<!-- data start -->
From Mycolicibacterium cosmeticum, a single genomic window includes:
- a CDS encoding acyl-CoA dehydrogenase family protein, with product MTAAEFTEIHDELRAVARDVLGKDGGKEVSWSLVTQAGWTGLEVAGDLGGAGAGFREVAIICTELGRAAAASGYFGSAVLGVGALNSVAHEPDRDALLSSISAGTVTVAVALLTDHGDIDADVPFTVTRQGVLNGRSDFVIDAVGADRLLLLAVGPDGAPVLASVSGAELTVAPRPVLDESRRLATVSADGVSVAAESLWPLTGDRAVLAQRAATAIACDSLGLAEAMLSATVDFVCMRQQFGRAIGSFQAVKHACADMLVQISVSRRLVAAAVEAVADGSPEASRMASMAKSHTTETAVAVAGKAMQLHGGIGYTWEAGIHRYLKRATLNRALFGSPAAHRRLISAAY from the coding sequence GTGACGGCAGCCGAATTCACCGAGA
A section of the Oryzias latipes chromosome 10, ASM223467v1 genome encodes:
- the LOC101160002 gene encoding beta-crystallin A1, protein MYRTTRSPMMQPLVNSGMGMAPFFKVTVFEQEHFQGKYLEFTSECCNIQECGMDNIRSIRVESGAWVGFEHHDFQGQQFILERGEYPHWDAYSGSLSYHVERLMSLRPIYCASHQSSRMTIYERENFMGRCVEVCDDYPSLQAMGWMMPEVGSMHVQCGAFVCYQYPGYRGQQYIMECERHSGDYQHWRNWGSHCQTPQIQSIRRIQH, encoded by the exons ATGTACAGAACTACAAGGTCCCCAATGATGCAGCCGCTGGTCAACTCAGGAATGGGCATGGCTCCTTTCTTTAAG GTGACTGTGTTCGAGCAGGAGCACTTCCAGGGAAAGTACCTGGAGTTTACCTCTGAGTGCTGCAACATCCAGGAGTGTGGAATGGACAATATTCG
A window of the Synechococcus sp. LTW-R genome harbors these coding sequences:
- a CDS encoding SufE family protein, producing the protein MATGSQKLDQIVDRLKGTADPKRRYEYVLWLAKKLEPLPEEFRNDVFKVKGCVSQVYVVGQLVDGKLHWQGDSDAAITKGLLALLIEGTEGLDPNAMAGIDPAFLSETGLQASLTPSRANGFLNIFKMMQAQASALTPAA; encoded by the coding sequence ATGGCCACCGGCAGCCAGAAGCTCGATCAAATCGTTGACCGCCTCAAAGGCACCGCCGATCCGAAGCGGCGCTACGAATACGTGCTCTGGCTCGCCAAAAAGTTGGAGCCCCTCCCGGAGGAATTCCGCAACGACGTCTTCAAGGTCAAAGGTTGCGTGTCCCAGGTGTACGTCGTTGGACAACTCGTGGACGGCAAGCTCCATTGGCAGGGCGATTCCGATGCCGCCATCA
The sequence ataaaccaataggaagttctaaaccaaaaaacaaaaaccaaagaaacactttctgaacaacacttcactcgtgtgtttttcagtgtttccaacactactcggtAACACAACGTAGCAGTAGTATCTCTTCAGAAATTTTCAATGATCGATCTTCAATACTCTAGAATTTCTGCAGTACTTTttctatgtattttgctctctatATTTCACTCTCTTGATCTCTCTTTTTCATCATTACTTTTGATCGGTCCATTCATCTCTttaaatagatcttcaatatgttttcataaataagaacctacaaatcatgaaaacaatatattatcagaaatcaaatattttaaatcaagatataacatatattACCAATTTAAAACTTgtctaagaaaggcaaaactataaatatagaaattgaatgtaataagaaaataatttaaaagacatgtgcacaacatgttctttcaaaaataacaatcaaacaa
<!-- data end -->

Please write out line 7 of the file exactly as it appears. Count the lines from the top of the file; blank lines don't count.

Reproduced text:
The sequence ataaaccaataggaagttctaaaccaaaaaacaaaaaccaaagaaacactttctgaacaacacttcactcgtgtgtttttcagtgtttccaacactactcggtAACACAACGTAGCAGTAGTATCTCTTCAGAAATTTTCAATGATCGATCTTCAATACTCTAGAATTTCTGCAGTACTTTttctatgtattttgctctctatATTTCACTCTCTTGATCTCTCTTTTTCATCATTACTTTTGATCGGTCCATTCATCTCTttaaatagatcttcaatatgttttcataaataagaacctacaaatcatgaaaacaatatattatcagaaatcaaatattttaaatcaagatataacatatattACCAATTTAAAACTTgtctaagaaaggcaaaactataaatatagaaattgaatgtaataagaaaataatttaaaagacatgtgcacaacatgttctttcaaaaataacaatcaaacaa